According to another aspect of the present invention, there is provided a fluid system for controlling one or more properties of a fluid, the fluid system including a fluid flow path for the fluid and at least one sensor to sense one or more properties of the fluid and provide a control signal to a controller for controlling at least one of the one or more properties of the fluid dependent on the control signal, wherein in use, the fluid system directs fluid through the fluid flow path in a substantially spiral flow and the at least one sensor is located within the fluid flow path.

Preferably, the fluid within the fluid flow path may be downstream of a location of mixing of at least two fluids.

Preferably, the fluid system may include an inlet to the fluid flow path, wherein the fluid inlet is located off centre and oriented to include a transverse component relative to the fluid flow path so as to create the spiral flow.

Preferably, the at least one sensor may be positioned approximately 1.5 D away from the fluid inlet, where D is the diameter of the fluid inlet.

In an alternative embodiment, the at least one sensor may be positioned less than 1.5 D away from the fluid inlet, where D is the diameter of the fluid inlet.

Preferably, the at least one sensor may be positioned approximately 0.25 A into the fluid flow path where A is the diameter of the fluid flow path.

Preferably, the ratio of D:A may be approximately 0.65:1.

Preferably, the at least one sensor may sense the temperature of fluid within the fluid flow path.

Preferably, the fluid system may be used to sense one or properties of water, wherein the controller controls the supply of at least two supplies of water, each supply at a different temperature.

According to a further aspect of the present invention, there is provided a sensing arrangement for a fluid substantially as herein described and with reference to the accompanying drawings.

According to still further aspect of the present invention, there is provided a method of sensing one or more properties of a fluid substantially as herein described and with reference to the accompanying drawings.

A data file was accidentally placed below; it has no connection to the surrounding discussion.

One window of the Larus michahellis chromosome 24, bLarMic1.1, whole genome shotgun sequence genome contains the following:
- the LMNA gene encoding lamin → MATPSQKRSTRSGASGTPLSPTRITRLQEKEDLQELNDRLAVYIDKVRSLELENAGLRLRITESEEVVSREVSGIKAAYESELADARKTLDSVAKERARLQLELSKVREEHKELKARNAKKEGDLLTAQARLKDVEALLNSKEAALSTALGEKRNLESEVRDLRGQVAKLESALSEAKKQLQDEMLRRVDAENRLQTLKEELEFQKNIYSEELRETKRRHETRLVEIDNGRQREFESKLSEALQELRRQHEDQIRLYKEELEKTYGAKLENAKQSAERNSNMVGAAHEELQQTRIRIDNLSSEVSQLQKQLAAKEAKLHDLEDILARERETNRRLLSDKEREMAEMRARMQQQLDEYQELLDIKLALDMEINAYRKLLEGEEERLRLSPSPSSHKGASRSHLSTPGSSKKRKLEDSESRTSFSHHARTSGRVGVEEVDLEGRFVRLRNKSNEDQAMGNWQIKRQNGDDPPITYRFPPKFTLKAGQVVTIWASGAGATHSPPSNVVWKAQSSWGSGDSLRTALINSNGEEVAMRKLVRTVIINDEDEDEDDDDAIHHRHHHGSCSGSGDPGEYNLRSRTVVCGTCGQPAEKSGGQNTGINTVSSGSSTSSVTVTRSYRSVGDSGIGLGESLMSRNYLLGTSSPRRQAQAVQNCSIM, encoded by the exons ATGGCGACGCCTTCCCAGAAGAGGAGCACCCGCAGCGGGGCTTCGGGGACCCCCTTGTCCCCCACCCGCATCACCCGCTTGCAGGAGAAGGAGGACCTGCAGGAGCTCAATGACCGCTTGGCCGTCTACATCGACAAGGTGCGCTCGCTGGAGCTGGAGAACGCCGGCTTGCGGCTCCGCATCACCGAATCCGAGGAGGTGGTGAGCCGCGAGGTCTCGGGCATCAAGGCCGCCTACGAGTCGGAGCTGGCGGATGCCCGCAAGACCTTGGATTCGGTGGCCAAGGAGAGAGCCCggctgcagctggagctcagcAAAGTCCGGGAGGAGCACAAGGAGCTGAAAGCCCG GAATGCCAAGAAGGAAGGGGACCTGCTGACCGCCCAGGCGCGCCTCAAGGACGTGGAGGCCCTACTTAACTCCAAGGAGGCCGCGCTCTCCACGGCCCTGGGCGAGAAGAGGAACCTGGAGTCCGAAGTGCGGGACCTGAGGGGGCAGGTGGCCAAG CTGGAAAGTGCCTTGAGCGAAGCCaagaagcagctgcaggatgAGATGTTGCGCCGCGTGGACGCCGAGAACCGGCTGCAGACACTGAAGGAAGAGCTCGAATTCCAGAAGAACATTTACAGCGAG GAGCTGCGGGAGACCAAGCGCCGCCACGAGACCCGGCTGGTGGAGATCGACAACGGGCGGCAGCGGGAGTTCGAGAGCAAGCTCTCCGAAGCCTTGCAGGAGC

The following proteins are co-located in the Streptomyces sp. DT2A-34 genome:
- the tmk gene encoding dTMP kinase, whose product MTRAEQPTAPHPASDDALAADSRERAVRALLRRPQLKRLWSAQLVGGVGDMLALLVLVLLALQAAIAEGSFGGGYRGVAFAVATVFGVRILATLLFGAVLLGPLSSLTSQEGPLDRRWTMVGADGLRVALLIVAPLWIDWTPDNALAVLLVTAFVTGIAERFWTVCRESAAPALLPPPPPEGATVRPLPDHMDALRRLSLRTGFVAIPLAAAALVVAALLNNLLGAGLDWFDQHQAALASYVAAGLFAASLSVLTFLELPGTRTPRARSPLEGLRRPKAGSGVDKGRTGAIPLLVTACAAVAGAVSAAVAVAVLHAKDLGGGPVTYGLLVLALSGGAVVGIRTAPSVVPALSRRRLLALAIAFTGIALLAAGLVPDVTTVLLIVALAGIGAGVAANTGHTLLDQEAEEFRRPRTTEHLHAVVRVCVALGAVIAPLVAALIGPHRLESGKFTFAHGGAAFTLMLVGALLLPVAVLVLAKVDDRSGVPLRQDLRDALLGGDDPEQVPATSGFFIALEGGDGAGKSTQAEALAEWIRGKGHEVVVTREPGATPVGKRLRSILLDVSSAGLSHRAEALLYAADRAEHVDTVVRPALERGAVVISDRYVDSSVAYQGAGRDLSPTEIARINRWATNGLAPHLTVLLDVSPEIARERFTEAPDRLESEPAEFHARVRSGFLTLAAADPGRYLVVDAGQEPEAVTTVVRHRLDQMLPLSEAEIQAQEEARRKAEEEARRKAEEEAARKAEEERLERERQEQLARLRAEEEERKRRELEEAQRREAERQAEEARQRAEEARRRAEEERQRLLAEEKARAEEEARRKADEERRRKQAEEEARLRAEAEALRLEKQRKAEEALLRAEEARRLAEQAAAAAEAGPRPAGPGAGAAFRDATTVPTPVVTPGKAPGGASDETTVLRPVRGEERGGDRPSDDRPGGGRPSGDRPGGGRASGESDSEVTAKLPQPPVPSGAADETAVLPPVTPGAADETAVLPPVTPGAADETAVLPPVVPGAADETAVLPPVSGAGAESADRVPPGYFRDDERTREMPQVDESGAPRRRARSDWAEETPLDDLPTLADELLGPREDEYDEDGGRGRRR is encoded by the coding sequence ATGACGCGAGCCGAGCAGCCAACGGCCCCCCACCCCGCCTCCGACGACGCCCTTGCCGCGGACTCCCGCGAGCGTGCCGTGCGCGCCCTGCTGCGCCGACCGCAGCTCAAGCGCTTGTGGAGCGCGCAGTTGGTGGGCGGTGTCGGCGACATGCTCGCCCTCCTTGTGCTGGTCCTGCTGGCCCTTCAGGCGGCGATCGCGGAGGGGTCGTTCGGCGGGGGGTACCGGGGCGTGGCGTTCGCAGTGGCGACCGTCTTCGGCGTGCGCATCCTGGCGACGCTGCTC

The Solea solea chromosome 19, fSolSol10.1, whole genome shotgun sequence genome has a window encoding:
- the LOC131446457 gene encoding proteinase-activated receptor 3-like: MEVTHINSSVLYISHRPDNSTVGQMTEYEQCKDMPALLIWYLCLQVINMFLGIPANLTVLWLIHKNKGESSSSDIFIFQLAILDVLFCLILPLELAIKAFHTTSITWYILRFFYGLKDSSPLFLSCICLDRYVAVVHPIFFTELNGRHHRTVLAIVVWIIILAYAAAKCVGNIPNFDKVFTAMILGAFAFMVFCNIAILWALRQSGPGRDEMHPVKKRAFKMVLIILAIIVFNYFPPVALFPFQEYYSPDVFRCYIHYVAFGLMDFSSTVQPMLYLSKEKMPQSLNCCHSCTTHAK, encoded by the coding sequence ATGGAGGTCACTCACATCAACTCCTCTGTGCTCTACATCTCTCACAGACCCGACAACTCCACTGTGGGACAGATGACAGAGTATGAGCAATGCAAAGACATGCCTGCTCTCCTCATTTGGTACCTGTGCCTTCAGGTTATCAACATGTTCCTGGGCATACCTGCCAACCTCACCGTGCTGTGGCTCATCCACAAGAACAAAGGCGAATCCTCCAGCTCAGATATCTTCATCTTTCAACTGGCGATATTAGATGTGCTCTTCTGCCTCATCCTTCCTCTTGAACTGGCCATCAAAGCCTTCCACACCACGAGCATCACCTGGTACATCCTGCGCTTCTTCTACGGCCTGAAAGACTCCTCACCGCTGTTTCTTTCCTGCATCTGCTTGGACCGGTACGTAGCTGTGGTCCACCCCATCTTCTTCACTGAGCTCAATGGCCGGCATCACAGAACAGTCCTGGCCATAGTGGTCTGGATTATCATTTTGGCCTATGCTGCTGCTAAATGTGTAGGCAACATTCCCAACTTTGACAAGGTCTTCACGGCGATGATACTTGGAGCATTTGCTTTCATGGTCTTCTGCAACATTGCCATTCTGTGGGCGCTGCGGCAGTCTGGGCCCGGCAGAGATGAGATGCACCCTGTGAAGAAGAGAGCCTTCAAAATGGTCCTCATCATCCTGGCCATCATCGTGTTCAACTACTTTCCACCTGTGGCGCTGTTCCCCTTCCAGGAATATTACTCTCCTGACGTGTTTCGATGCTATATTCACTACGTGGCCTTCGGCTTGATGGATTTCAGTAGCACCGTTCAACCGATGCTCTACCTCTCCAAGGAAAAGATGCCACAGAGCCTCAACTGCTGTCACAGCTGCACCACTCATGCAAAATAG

According to another aspect of the present invention, there is provided a fluid system for controlling one or more properties of a fluid substantially as herein described and with reference to the accompanying drawings.

Further aspects of this invention, which should be considered in all its novel aspects will become apparent from the following description, given by way of example of a possible embodiment thereof and in which reference is made to the accompanying drawings.

BRIEF DESCRIPTION OF DRAWINGS

FIG. 1: shows diagrammatically a temperature sensing arrangement according to one possible embodiment of the invention;

FIG. 2: shows very diagrammatically a plan view of the temperature sensing arrangement of FIG. 1;

FIG. 3: shows very diagrammatically an end view of the temperature sensing arrangement of the preceding figures; and

FIG. 4: shows a plan view of one possible embodiment of a mixing valve to which the present invention may relate.

DESCRIPTION OF PREFERRED EMBODIMENTS

The present invention includes a sensing arrangement for a fluid, which may be used as part of a control system for fluid mixing. The sensing arrangement includes a fluid flow path, in which fluid is directed in a substantially spiral flow within the fluid flow path is located a sensor to detect a property of the fluid.

The invention may have application to industrial and domestic water supply temperature measurement. The spiral flow induced in the fluid may allow the temperature sensor to be located close to the location of fluid mixing and close to the feed of water to be mixed. Therefore, where the temperature measurement forms part of a control system a faster response time may result.

However, the present invention may have application to fluids other than water and to the detection of properties of a fluid other than temperature. The fluid may be liquid, gas, a vapour or in a mixture of states. Sensing arrangements in accordance with the invention may sense one or a number of properties of the fluid and may be used in the control of one, all or any combination of properties.